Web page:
Class Year: 2023
Degree Program: Master of Social Work/Master of Public Health
After building her research skills as an international investigator at a pre-employment background screening firm, Theresa Aldrich was seeking a Master of Social Work (MSW) and a Master of Public Health (MPH) program to grow her interprofessional knowledge. She was drawn to Case Western Reserve University’s dual-degree programs for the variety of perspectives they represented—a clear indicator of the dynamic learning environment she wanted for her graduate degree.
Aldrich began the program in 2020 as an advanced standing MSW student, which is a streamlined, one-year option for students like Aldrich who have their bachelor’s degrees in social work. She then completed her field education at Case Western Reserve’s Prevention Research Center for Healthy Neighborhoods (PRCHN), working on a team to fulfill grant activities as part of the Healthy Food Retail Initiative (HFRI) under the Centers for Disease Control and Prevention’s Racial and Ethnic Approaches to Community Health grant.
After launching and facilitating information-sharing meetings with five other HFRI teams from across the country, she compiled a comprehensive report of the best practices and program strategies to inform the PRCHN’s approach to the HFRI.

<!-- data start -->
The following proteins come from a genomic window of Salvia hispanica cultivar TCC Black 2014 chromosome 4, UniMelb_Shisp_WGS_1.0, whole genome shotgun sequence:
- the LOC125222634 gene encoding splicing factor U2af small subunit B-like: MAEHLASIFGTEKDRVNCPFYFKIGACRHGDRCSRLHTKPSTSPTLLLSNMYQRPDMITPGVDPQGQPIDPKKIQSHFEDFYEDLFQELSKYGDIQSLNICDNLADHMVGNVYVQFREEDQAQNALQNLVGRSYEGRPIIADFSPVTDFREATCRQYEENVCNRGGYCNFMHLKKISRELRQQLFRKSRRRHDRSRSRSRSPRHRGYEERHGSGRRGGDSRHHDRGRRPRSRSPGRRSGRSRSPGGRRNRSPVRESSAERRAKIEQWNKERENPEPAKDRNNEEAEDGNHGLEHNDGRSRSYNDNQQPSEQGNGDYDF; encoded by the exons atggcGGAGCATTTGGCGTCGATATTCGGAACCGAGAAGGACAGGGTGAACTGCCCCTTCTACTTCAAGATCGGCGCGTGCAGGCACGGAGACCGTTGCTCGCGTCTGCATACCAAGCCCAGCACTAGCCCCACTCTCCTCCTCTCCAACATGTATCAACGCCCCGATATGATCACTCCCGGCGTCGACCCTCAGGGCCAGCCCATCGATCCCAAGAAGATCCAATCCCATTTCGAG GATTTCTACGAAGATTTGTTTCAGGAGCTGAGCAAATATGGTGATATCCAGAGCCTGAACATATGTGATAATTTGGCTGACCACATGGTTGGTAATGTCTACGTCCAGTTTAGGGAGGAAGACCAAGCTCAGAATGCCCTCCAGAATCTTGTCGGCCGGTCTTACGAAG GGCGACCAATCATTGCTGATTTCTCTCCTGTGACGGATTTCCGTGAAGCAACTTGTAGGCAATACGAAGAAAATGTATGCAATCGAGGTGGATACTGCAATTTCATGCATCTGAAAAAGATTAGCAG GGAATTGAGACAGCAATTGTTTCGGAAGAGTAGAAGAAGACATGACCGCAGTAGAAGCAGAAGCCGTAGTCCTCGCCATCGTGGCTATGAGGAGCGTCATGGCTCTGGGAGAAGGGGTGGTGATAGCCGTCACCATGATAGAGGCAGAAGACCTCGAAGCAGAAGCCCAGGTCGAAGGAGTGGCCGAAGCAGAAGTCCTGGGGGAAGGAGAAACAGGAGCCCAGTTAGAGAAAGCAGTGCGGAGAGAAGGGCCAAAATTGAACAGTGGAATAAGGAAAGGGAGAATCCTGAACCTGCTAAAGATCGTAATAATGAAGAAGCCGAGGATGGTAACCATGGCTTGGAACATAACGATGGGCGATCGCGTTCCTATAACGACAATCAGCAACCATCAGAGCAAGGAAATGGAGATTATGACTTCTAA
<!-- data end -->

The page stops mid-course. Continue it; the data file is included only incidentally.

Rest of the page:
“It was a fantastic experience to connect with other professionals, and also learn how federal grant initiatives can look so different when adapted to fit unique communities,” she said.
This fall, Aldrich will write her MPH capstone as a health policy position paper focused on the new 988 National Suicide Prevention Lifeline phone number, analyzing the national rollout process and mapping how this federal policy aims to boost the response capacity of the mental health crisis service systems, which depend on the resources of individual states and territories.
Aldrich’s mentor, Susan Sternard-Basel—whom she met at a Mandel School alumni networking event—inspired Aldrich to look into federal government agencies' roles in developing the mental healthcare system for her capstone.
“Those events and conversations opened my eyes to how social workers can be instrumental in settings where one may not think to find a social worker, like policy,” Aldrich said. “I'm excited to complete this policy research of the 988 hotline and share my findings at [CWRU's Public Health] Innovations Conference in November!”
This story appeared in The Huddle on Aug. 19, 2022.